Sophia: There’s something critical missing in education. You teach all about safe sex but nobody teaches you to love yourself and not to compare yourself to everyone else. Role models are missing. We have so much potential to be the change.
Clare: But you don’t know how to do it and at the same time you’re plagued by your own insecurity. I have to keep reminding myself that what I’m writing about is important. You write an article about something important and you watch it go nowhere. And then you see Kim Kardashian and that’s what people are clicking on. That’s really disheartening. I want to write about things that I care about but I know that noone reads it. How do I make what I care about readable.
Sophia: But that’s what I love about what you guys are doing with Thinkspo. You’re writing about things with substance and you’ve developed your own platform to do so. To be honest I think alot of what’s popular is a result of click bait. For example, my two most successful posts are the ones that have been most controversial; the Victoria Secret article and the veganism article. No one really cares about my recovery journey as much any more and I get why because it gets a bit tedious and boring. You get over the story.
Jessie: But then I also think, what matters? We wrote an article on the weekend that I cared about and it got nothing but then I went how many people clicked on that and it changed the way they thought? That’s something that can’t be quantified. So say if only 5 people read your recovery post but it changes five lives. That’s so much better. The things that matter we can’t quantify.
Sophia: Getting messages from people who’ve read a piece and they tell me that because of my story they’ve been able to tell their mum or dad or partner that they’re struggling, that’s enough for me. Because I needed that and I never had it. I never had someone who inspired me to be comfortable in my own skin and I fucking needed it.
Jessie: How many times have you read an article and gone, “I fucking love that article” but not liked it, not shared it, not reached out? Now I read something and I go, I’m going to share it.
Sophia: I wanted to talk to you both about your body image and your sense of self. Has that changed over time? Do you go through stages of body insecurity?
Jessie: It’s changing. My direction and my commitment to that has been the greatest change. I have faith I’m going to get there. That’s something I never would have admitted when I was 18. I’m ambitious. This is who I am and i go with that. Because women’s value in society so often rises and falls on their appearance and that is a reality I can see. I spend money on clothes and make-up and I actually consider it to be smart. The reason I do it is because I can SEE how much it matters. I hear the conversations. I see the way women are received. I fucking hate it but I have to play in this game that I hate. No one wants to put make-up on. But there are social punishments for doing certain things.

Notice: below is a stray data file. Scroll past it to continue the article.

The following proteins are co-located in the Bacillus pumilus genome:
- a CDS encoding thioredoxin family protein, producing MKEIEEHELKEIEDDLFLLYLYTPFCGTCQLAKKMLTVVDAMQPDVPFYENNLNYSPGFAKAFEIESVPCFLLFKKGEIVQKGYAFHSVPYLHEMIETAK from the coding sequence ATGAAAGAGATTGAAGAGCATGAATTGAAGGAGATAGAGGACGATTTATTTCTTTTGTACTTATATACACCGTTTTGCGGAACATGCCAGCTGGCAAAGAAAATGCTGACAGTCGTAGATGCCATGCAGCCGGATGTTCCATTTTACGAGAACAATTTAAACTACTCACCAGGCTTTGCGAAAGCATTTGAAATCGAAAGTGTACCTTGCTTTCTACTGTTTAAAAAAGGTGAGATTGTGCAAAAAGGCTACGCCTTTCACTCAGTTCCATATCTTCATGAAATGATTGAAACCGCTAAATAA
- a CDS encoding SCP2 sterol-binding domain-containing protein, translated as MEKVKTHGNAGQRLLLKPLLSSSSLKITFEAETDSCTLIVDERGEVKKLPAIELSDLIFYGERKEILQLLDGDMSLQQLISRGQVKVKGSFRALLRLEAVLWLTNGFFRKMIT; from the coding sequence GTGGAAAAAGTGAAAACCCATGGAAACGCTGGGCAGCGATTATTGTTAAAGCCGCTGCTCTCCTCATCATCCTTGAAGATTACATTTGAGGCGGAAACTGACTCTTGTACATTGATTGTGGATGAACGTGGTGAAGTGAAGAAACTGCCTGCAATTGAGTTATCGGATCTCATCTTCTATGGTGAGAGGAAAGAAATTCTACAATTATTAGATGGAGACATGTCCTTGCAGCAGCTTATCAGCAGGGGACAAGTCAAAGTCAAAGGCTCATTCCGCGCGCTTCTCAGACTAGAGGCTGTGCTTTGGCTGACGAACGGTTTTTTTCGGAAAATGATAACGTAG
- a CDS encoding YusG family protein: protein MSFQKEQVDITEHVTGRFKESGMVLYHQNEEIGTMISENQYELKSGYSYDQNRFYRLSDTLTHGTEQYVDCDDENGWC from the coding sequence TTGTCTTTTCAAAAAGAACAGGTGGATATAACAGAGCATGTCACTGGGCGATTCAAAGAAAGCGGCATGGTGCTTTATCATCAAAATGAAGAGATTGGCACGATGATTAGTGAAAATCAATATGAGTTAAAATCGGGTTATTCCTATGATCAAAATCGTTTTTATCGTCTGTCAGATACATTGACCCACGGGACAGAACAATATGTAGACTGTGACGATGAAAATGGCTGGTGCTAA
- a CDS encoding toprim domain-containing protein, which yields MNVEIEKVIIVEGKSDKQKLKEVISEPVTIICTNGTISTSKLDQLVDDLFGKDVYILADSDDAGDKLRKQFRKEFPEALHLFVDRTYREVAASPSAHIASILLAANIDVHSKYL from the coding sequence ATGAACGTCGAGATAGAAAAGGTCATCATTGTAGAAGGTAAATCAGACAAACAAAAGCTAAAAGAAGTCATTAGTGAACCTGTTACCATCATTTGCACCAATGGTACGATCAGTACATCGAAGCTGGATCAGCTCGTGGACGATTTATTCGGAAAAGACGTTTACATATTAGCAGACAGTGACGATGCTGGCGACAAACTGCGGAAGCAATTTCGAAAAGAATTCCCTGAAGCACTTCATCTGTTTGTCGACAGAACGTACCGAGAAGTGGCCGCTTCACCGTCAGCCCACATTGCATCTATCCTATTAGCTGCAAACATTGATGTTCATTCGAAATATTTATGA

Sophia: I get super refreshed when I see a woman not wearing make-up.
Jessie: People are just so self absorbed that we don’t even care. We’re not looking at anyone else. I never look at people and go, you have make-up on or you don’t. I never think that. It’s weird to think but since starting at Mamamia it’s in the weirdest way improved my body image and my sense of self.
Clare: There’s diversity in the office.
Jessie: The only thing that matters is the quality of their work.
Clare: I thought, if I’m going to be a part of this which is all about making women feel better about themselves I first have to feel good about myself.
Sophia: Do you feel comfortable in your skin now?
Clare: I think more now than before. In a weird way lately, this past week I didn’t wear make-up and I wore daggy clothes, and I couldn’t remember the last time I did that. And I didn’t care because I was just focused on getting things done.
Jessie: It’s also just accepting that these are my parts and they’re not something I might necessarily have chosen but I am comfortable with it. That’s just Jessie and that’s what Jessie looks like today.
Clare: I used to be scared when I was a bit younger of ageing. It gets to this point and I understand how people age comfortably because you just don’t care. There’s more important things. I don’t know why I love that Taylor Swift speech (at the Grammy’s) so much but I just do. I started thinking, once you do have that network of people around you who love and support you, you don’t really care what anybody else thinks. When I was a teenager I cared so deeply.
Sophia: What’s the end goal for you both? You’ve both got Masters degrees. You’re both very educated. You’re working at Mamamia. Writing, creating, being boss. What’s the ambitious goal?
Jessie: The goal has always been to do documentary film making which has been our thing. Social commentary. It keeps kind of changing. I’d love to write a book. I’ve wanted to write a book about the fourth, the fifth wave of feminism and what that looks like. I look at The Female Eunuch as this cataclysmic book that changed my life. It don’t think that that text has been created for our generation. We have new issues. Instagram needs to be de constructed in a way that it hasn’t been, particularly in academia. Someone of our demographic needs to write that text. Lena Dunham esqe with less self-indulgence. I’ve oscillated between doing it in a documentary format and as a book. Video is very now. We live in a visual culture. We’d also like to run our own website. We would love to. Not only for our own stuff but for other people.
Clare: I want to start a company with people who haven’t been trodden on by the industry.
Sophia: I’d better let you go because you’ve got to head off so thank you so much for your time.
To check out Jessie and Clare’s writing go to their website: